Since its inception, the cryptocurrency industry has largely been unregulated. This has created a less rigid environment for innovative, blockchain-backed companies like BlockVest and AnthemGold to raise funds to finance their projects through initial coin offerings (ICOs).
However, the unregulated cryptocurrency space has created opportunities for scams. To guard investors against fraudulent actions, there have been calls to governments to put regulatory measures in place. In February this year, the Securities and Exchange Commission (SEC) targeted 80 ICO companies that it believed were in breach of securities laws with subpoenas.
The regulator could be planning to launch another crackdown, this time on cryptocurrency exchanges. Earlier this month, the agency, through its Director for Trading and Markets Division, Brett Redfearn, said it is surprised that despite several cryptocurrency exchanges operating in the US, the level of self-reporting is quite low.
This follows the clarification made by the SEC chairman that tokens and digital asset offered in ICOs are classified as securities. As such, exchanges that trade in such digital assets are expected to comply with the traditional financial market laws.
William Cartmell, the legal officer at Lavish Crypto Pty Ltd, attributes the low self-reporting to the fact that the industry is still new and tech persons who run most platforms are not aware of the need to register with the SEC.
He says, “Some factors that could be discouraging exchanges from self-reporting to the SEC include the fact that the industry is new and leaders may think there are no rules. Also, major companies in the industry are run by tech minded people who don’t know that regulations are needed to keep everyone honest and not financial experts.”
As such, Cartmell thinks the SEC needs to do more to educate industry players on the process of complying with the securities laws. “The question I think most people have for the SEC is how they can register their ICOs and the process of getting licensed as a security,” he adds.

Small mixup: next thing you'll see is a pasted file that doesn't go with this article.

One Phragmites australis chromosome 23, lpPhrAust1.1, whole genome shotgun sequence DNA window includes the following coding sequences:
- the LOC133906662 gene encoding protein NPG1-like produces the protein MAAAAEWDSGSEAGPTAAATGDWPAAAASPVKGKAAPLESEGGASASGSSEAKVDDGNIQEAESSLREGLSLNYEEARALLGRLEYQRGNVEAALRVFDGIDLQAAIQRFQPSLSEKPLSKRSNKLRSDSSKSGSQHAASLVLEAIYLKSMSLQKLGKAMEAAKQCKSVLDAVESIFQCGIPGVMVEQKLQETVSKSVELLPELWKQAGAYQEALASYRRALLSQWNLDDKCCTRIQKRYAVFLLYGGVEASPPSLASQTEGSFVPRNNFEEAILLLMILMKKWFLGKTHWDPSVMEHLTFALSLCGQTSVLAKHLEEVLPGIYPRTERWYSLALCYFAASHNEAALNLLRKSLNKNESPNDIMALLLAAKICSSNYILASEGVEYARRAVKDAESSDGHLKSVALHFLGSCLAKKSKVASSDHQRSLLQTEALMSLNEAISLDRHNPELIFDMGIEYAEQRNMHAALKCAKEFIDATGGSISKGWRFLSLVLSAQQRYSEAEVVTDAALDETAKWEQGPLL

On his part, Varun Mayya, CEO at Avalon Labs feels there is an infrastructural challenge. A communication gap exists between the SEC and cryptocurrency exchanges which makes it challenging for them to self-report and comply.
He says, “It seems like a communication gap is appearing between regulators and exchanges. Plus, it is a hard task for a bigger exchange to switch up their infrastructure and provide transparent reporting which might not have been built in from day one. In my belief, things will change in time.”
To a large extent, players in the cryptocurrency space feel the industry needs to be regulated. As they go mainstream, digital assets will be classified as securities to reduce fraud according to Cartmell.
“My view on this is that digital assets such a coin offerings would eventually be classed as a security and have government regulations to make the investment vehicle safe for people to invest in as it becomes more mainstream. As we have seen over the last months, the level of fraud committed by people during ICOs is high,” he says.
On his part, Carl Kirchhoff, CEO at SportsFix feels regulation is good for the industry because it will improve public perception of cryptocurrencies. In his view, exchanges could be opting self-reporting to the SEC because it will expose underhand practises.
He says, “Regulation is inevitable and is good for the industry. Certain exchanges may be reluctant for oversight and regulation as it may expose the public to potential shortcomings and failings of the exchange to prevent price manipulations.”
He further adds that exchanges are wary of the impact such an exposure could have on their operations.
“Lack of oversight leaves exchanges vulnerable to pump and dump schemes. If regulators were to find evidence of these schemes it could irrevocable destroy the trust in the exchange and lead to a mass exodus clients. We have seen the recent spat of security breaches greatly hurt not only exchanges but the general public perception on cryptocurrencies as well. In my view, to get the public and most importantly more retail investors in the space, we have to create fair, just, and transparent markets,” he adds.
David Drake is Founder and Chairman of LDJ Capital, a multi-family office which deals in various funds worldwide with over $1.5 trillion in assets, and maintains over 50+ global directors and family office partners.
More recently, Mr. Drake is viewed as a leader in cryptocurrency. Mr. Drake saw the value of digital assets when everyone was avoiding it. It all started in 2011 when Mr. Drake collaborated on the JOBS Act to create new laws underlying all fundraising in the U.S. for all ICOs. His crypto hedge funds hold crypto, ICOs, and FinTech equity as seed investments to help new coin to be made via ICOs. His company also offers bridge financing to seed upcoming ICO’s.
Mr. Drake was born in Sweden and is fluent in six languages. He holds an MBA in Finance and an MA in International Law and Economics from George Washington University in DC where he was awarded the Wallenberg Scholarship for academic merit.
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